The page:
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Retrace 1996: Flinders Ranges
Monday 16th September 1996 - 7:45 pm
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It is an exquisite clear night with a slight breeze blowing over the native cypress and river red gums around us. We are camped in the Flinders Ranges near Quorn at a place called Warren's Gorge.

This morning we packed up and took the ferry across to Mannum. By day light it turned out to be quite an interesting little limestone town with river boats everywhere and a general feeling of distant prosperity. We drove through attractive undulating country up to Hahndoff where we thought it appropriate to feast on apple strudel. (Although I remember Hahndoff for its black pudding).

Bonnie feasting on strudel at Hahndoff
Bonnie feasting on strudel at Hahndoff

(Although I remember Hahndoff for its black pudding). We had to go into Adelaide to buy some blow-up mattresses for the girls who were complaining of discomfort. The cheap rubber camping mats I bought them at Kmart were obviously inadequate. They were not so prepared to suffer as I was at their age, and why should they. Emily is still in low spirits after being forced to come on the trip and is a bit off colour as well.

The drive up to Port Pirie was remarkable only for the verdant green wheat fields and occasional glimpses of the gulf to the left. The bustling Port is really quite an interesting town with some attractive old verandas attached to buildings.

I managed a swim on a little beach called Solomontown where there was a jetty from which Jack tried fishing and a fresh water shower with shade where we had a lunch of Hahndoff salami, tomato and cucumber. Susan found it too cold and Bonnie was identifying with Emily's aggrievement, so it was not as joyful as it might have been.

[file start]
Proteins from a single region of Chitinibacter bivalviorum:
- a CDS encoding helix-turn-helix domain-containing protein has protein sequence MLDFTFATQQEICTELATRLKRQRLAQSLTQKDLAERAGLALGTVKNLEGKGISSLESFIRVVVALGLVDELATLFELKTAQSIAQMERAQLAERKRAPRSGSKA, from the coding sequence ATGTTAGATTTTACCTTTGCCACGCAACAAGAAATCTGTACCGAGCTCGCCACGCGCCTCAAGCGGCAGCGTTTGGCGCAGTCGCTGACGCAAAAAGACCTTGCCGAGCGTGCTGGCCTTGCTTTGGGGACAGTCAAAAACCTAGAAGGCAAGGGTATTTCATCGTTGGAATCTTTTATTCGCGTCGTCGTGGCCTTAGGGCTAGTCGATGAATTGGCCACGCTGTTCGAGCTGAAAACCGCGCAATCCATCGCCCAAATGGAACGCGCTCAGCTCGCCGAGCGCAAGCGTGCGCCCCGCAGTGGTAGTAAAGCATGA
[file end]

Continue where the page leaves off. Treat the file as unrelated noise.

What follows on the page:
As we approached Port Augusta we decided to head for Quorn because I wanted to see it and a girl in Port Pirie had suggested we would find somewhere to camp there. We entered the salt bush country just south of Port Augusta.

Salt bush entering the Flinders Ranges

Driving over the hills into the Flinders Ranges was a delight with little blue green bushes covering the rounded hills in the afternoon sun like a Tuscan calendar. Every now and then the road crossed the old narrow gauge Pitchi Ritchi railway line. It must have been fascinating to travel on in its day and now part of it seems to have been restored for tourists.

The unchanged station at Quorn

Quorn itself appears to have been frozen in time judging by the photographs in The Flight of Ducks. I like it. Nothing except the station palm tree seems to have changed since 1933. We called into the local butcher just on 5 pm to see if we could get some salt bush fed lamb chops for dinner. He was not very talkative and was eager to close. He muttered about Warren's Gorge. So we drove out to the north about 25 kms with a huge flock of white cockatoos sweeping in front of us all the way. We found our spot further up the gorge, away from a few other campers who were close to a trickle of flowing water and probably mosquitoes.

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